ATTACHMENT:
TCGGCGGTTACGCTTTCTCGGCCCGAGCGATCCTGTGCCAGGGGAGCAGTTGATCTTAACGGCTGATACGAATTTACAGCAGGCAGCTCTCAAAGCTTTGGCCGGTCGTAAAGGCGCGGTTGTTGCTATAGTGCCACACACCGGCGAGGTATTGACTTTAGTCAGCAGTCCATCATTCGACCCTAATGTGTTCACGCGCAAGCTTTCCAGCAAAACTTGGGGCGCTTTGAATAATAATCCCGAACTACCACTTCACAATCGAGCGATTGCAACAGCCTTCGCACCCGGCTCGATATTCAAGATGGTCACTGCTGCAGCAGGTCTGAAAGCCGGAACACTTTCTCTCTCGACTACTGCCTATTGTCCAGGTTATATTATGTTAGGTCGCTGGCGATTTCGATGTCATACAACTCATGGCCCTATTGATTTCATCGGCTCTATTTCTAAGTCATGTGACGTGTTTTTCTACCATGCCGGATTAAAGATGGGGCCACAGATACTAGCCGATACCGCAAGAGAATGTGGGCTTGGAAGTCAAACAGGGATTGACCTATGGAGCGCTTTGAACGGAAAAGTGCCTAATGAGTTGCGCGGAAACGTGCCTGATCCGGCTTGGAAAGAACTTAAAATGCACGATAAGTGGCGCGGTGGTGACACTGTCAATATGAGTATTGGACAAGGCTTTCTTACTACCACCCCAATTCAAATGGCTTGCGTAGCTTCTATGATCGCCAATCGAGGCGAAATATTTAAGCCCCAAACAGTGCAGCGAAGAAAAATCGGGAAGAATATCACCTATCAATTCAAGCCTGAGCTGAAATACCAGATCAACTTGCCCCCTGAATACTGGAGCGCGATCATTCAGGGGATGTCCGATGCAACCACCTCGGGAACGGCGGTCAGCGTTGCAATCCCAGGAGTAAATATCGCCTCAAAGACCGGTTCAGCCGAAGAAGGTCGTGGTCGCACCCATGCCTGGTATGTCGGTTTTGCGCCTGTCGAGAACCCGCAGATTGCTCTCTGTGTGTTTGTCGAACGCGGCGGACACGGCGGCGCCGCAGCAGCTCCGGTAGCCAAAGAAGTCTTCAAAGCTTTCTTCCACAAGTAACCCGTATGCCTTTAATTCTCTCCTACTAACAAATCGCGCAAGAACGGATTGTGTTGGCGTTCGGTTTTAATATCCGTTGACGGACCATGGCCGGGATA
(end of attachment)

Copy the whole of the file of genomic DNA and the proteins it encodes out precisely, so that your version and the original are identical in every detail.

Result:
TCGGCGGTTACGCTTTCTCGGCCCGAGCGATCCTGTGCCAGGGGAGCAGTTGATCTTAACGGCTGATACGAATTTACAGCAGGCAGCTCTCAAAGCTTTGGCCGGTCGTAAAGGCGCGGTTGTTGCTATAGTGCCACACACCGGCGAGGTATTGACTTTAGTCAGCAGTCCATCATTCGACCCTAATGTGTTCACGCGCAAGCTTTCCAGCAAAACTTGGGGCGCTTTGAATAATAATCCCGAACTACCACTTCACAATCGAGCGATTGCAACAGCCTTCGCACCCGGCTCGATATTCAAGATGGTCACTGCTGCAGCAGGTCTGAAAGCCGGAACACTTTCTCTCTCGACTACTGCCTATTGTCCAGGTTATATTATGTTAGGTCGCTGGCGATTTCGATGTCATACAACTCATGGCCCTATTGATTTCATCGGCTCTATTTCTAAGTCATGTGACGTGTTTTTCTACCATGCCGGATTAAAGATGGGGCCACAGATACTAGCCGATACCGCAAGAGAATGTGGGCTTGGAAGTCAAACAGGGATTGACCTATGGAGCGCTTTGAACGGAAAAGTGCCTAATGAGTTGCGCGGAAACGTGCCTGATCCGGCTTGGAAAGAACTTAAAATGCACGATAAGTGGCGCGGTGGTGACACTGTCAATATGAGTATTGGACAAGGCTTTCTTACTACCACCCCAATTCAAATGGCTTGCGTAGCTTCTATGATCGCCAATCGAGGCGAAATATTTAAGCCCCAAACAGTGCAGCGAAGAAAAATCGGGAAGAATATCACCTATCAATTCAAGCCTGAGCTGAAATACCAGATCAACTTGCCCCCTGAATACTGGAGCGCGATCATTCAGGGGATGTCCGATGCAACCACCTCGGGAACGGCGGTCAGCGTTGCAATCCCAGGAGTAAATATCGCCTCAAAGACCGGTTCAGCCGAAGAAGGTCGTGGTCGCACCCATGCCTGGTATGTCGGTTTTGCGCCTGTCGAGAACCCGCAGATTGCTCTCTGTGTGTTTGTCGAACGCGGCGGACACGGCGGCGCCGCAGCAGCTCCGGTAGCCAAAGAAGTCTTCAAAGCTTTCTTCCACAAGTAACCCGTATGCCTTTAATTCTCTCCTACTAACAAATCGCGCAAGAACGGATTGTGTTGGCGTTCGGTTTTAATATCCGTTGACGGACCATGGCCGGGATA